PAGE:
Nevertheless, despite the language in the Ruffin en banc decision and its progeny, which seems to bar orthopedic injuries from the definition of “insidious progressive disease”, the WCAB in the Gault NPD clearly found Mr. Gault’s industrial knee condition to be included in this group. This designation entitled Mr. Gault to a reservation of WCAB jurisdiction, so that they could increase his PD rating at a later time, if his knee injury worsened, even past the five-year statute of limitation period.

There are several helpful “take aways” for the practitioner from this decision:

PRACTICE TIP #1: This case illustrates an intent by the WCAB to widen the category of eligibility for industrial claims that qualify as “insidious progressive diseases". As a result, practitioners should be mindful of clients with orthopedic injuries who might qualify for this category using the Gault NPD definition and analysis. If appropriate, they should make sure to specifically request WCAB reservation of jurisdiction at trial.

PRACTICE TIP #2: Does the Gault NPD mark a recent trend by the WCAB for using dictionary definitions when analyzing and applying challenging legal concepts? It should be noted that the WCAB also did so, in the case of Larsen v Securitas Services, 2016 Cal. Wrk. Comp. P.D. LEXIS 237. In Larsen, the WCAB referred to “Black’s Law Dictionary”, in order to define the concept of “violent act” as used in Labor Code section 4660.1. Parties should keep track of these “dictionary definitions” used by the WCAB, as they may come in handy for use in other cases. Parties may also wish to offer their own “dictionary definitions” of challenging legal concepts when helpful to their particular legal argument.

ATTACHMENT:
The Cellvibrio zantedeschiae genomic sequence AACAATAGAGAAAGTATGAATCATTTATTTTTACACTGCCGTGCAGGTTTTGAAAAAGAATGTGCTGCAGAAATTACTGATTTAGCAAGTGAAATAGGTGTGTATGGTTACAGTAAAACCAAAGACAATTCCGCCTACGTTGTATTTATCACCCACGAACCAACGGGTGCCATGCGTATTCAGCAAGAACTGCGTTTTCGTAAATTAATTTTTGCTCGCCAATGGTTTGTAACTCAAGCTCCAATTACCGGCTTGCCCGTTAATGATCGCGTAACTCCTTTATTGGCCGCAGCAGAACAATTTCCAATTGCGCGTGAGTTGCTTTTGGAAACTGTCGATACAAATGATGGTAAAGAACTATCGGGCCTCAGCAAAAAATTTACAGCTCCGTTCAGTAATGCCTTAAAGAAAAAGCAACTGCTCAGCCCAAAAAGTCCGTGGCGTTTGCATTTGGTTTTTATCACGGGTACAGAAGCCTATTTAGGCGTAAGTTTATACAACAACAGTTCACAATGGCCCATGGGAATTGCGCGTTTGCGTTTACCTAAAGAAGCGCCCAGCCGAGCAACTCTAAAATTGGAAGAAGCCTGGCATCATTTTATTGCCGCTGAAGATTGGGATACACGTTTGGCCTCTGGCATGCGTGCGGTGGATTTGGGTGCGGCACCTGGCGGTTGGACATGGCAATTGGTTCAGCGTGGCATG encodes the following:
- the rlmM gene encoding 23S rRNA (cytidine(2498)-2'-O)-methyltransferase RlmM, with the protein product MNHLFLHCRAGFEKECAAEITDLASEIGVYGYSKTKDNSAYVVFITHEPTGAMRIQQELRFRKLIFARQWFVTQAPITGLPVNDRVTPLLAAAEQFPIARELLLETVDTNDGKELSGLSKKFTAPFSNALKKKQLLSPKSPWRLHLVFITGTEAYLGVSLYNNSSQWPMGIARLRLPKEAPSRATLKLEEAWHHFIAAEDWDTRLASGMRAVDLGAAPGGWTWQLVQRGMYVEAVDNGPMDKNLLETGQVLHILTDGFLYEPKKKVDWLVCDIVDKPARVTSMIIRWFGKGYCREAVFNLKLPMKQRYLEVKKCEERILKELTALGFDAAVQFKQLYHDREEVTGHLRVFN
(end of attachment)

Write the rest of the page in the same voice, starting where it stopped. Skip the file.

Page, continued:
PRACTICE TIP #3: The other noteworthy issue in the Gault case is use of the terms “complexity of medical treatment” and “complications” arising from industrial medical treatment. Use of these concepts creates an additional classification of impairment to add to the applicant’s total whole person impairment (WPI.) In this case, the physician addressed the level of WPI attributable to “complexity of medical treatment”, which includes Mr. Gault’s chronic infection in his industrially injured right knee. There is no precise provision in the AMA Guides for rating “industrial infections”. Therefore, the PQME used the PD rebuttal case of Milpitas Unified v. WCAB (Guzman) (2010) 187 Cal. App. 4th 808, 75 Cal. Comp. Cases 837, to analogize to a metric in the Guides found in the chapter on Skin, Table 8-2. The PQME stated that Mr. Gault fell into Class II of Table 8-2 (with a possible WPI range of between 10-24%). The physician then explained how applicant met all three of the Class II requirements. He then analyzed the impact of applicant’s injury on applicant’s Activities of Daily Living (ADLs) to determine where in the range (of 10-24%) applicant’s injury fell, to arrive at 20% WPI. Practitioners should study this section of the case very carefully and use it as a checklist for depositions of doctors when trying to illicit the most accurate WPI, when either “complexity of medical treatment” or “complications” from industrial medical treatment is involved.